If you work for an organization of some size, chances are you have an official personnel file housed in HR. Management reviews these files periodically and they may play an important role in some of your career decisions, especially when they involve negative information. If you are your own boss, such an official file doesn’t exist.
But in my experience, there is another body of information about each of us, that represents how others, especially our bosses, subordinates, workers and clients see and talk about us when we’re not around. I refer to this body of views as YOUR HALLWAY FILE.
Your hallway file consists of impressions, perception-based, subjective judgments and opinions often filtered through bias. These views involve our personalities, behavior patterns, like-ability, judgment, honesty, quality of our work, professionalism, fit for our organization’s culture, and career potential. Believe me when I tell you that these views can weigh just as heavily — if not more so — in determining our workplace success than anything contained in an official file, and they are long-lasting.
How are our hallway files compiled? Simple, we personally author them every day by how we act, behave, speak, and comport ourselves at work. We are their creators, while others are there consumers. For most individuals, the content of their hallway file is relatively benign and has only minor impact — positive or negative — on our success. It is when an individual’s hallway file contains impressions and views that are derogatory, negative, and professionally damaging that the trouble begins. A weak factual base for some of the content of a negative hallway file is irrelevant. The perceptions of others are what they are.
If there is something in our own hallway file we believe needs changing — assuming we are aware of the content we wish to alter — at least we are in control of our own behavior. It will take time but changing how we behave and interact with others will eventually change how others see us.
As a manager, however, you are often confronted with a subordinate whose negative hallway file will almost certainly cause them professional harm and your dilemma is what to do about it. Perhaps it is their incessant negative attitude about everything, or their overbearing ego or selfishness. Perhaps it is the off-the-wall and inappropriate comments they make at all the wrong times, or their tendency to take everything personally. The point is as their boss, it is your responsibility to help them succeed so what do you do?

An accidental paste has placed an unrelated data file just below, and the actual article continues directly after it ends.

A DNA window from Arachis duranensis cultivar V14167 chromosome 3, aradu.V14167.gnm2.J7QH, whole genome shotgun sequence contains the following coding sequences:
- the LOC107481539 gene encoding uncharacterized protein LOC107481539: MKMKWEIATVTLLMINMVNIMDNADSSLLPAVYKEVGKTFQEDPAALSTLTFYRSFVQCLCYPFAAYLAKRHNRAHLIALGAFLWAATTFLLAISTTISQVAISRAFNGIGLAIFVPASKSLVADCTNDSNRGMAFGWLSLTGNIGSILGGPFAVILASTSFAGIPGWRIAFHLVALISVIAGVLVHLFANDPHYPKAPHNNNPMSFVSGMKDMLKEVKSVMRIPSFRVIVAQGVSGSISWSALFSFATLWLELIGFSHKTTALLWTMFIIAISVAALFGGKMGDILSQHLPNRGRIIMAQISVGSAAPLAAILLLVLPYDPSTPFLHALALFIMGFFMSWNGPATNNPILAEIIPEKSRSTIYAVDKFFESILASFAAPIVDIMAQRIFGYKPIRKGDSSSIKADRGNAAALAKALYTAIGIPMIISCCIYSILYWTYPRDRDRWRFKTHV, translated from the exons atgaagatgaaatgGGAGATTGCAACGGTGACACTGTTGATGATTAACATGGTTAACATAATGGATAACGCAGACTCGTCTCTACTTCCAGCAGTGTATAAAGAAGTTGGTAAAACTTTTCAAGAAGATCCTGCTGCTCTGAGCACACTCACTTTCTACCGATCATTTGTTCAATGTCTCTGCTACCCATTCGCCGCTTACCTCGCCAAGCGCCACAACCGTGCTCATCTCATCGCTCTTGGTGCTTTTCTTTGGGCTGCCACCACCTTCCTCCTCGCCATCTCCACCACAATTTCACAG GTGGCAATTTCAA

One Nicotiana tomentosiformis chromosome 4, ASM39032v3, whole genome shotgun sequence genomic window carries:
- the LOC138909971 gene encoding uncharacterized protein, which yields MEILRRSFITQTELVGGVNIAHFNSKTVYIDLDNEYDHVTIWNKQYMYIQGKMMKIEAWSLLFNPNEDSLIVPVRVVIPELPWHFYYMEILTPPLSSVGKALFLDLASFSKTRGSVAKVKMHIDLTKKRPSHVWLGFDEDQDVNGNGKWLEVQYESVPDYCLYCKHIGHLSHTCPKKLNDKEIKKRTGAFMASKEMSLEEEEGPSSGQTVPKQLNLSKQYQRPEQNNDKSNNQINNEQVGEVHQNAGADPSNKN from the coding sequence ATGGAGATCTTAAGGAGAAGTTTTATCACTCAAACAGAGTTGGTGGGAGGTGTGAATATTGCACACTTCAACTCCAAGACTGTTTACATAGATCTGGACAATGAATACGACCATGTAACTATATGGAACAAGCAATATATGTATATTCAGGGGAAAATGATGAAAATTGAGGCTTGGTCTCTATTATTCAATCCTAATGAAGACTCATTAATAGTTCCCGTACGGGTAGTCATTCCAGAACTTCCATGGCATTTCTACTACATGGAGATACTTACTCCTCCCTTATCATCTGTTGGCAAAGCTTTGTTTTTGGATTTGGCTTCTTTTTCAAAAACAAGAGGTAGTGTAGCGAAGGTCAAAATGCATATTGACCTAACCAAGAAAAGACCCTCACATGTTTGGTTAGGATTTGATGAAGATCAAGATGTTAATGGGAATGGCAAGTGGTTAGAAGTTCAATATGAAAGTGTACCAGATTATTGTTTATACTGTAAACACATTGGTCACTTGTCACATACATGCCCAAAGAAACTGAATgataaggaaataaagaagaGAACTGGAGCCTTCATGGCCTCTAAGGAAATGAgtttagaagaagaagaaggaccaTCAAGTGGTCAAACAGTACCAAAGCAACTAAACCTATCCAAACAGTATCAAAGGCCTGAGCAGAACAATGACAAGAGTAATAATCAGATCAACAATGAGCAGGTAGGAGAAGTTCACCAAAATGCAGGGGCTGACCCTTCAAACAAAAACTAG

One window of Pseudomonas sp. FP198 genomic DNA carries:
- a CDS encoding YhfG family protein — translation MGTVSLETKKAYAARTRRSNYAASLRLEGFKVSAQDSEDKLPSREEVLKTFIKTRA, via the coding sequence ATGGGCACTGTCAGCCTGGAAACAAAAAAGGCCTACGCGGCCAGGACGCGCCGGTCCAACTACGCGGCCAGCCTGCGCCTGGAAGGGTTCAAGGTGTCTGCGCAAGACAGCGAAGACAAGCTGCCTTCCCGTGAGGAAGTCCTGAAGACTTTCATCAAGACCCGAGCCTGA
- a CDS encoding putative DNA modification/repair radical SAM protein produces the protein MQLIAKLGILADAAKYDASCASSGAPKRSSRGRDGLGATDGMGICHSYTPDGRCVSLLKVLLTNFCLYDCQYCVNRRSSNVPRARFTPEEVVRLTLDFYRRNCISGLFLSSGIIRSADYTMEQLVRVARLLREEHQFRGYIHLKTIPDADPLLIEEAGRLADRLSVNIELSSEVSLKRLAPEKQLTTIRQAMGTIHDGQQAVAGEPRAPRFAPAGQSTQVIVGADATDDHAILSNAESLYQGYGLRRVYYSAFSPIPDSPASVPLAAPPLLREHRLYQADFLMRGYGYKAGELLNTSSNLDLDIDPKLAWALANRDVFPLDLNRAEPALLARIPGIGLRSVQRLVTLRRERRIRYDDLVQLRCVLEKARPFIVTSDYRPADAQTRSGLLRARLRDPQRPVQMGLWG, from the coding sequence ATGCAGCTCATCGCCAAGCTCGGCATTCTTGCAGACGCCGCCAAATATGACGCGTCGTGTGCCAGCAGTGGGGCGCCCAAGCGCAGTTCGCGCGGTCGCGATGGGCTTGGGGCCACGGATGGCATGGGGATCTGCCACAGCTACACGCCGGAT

It helps a great deal if your subordinate is aware that they have a problem and desires your help in addressing it. That’s half the battle. Your managerial role is then to mentor, coach, monitor progress, and provide the encouragement needed to sustain the necessary behavior change on their part.
It is a much more difficult when the subordinate must first be made aware that they have some behavioral issues that are damaging their professional progress and then be convinced to do something about it. Some subordinates refuse to accept the message and have no intention — or capability for — change. Some behavioral issues are so deep-seated that they are impervious to your managerial ministrations. At some point we all must assume sole responsibility for the direction our career takes.
As in so many other instances of providing feedback to others, the best you can do as a manager is to describe the behavior in question, when and where it occurs, and then detail the consequences, impact on others, and potential impact on future job success. Attempts to explore the underlying causes for professionally harmful behavior are beyond most manager’s capabilities and of little help in achieving a subordinate’s cooperation.
The best managers understand that at some point they may need to accept a subordinate’s right to determine their own fate, negative or otherwise. But the best managers refuse to allow a subordinate to wander in ignorance of a hallway file that is demonstrably harming their prospects for success at work .
* A podcast of this article can be found on Spotify: “Insights on Managing & Leading”.
Categories: Managing & Leading, Managing People, Self-Management
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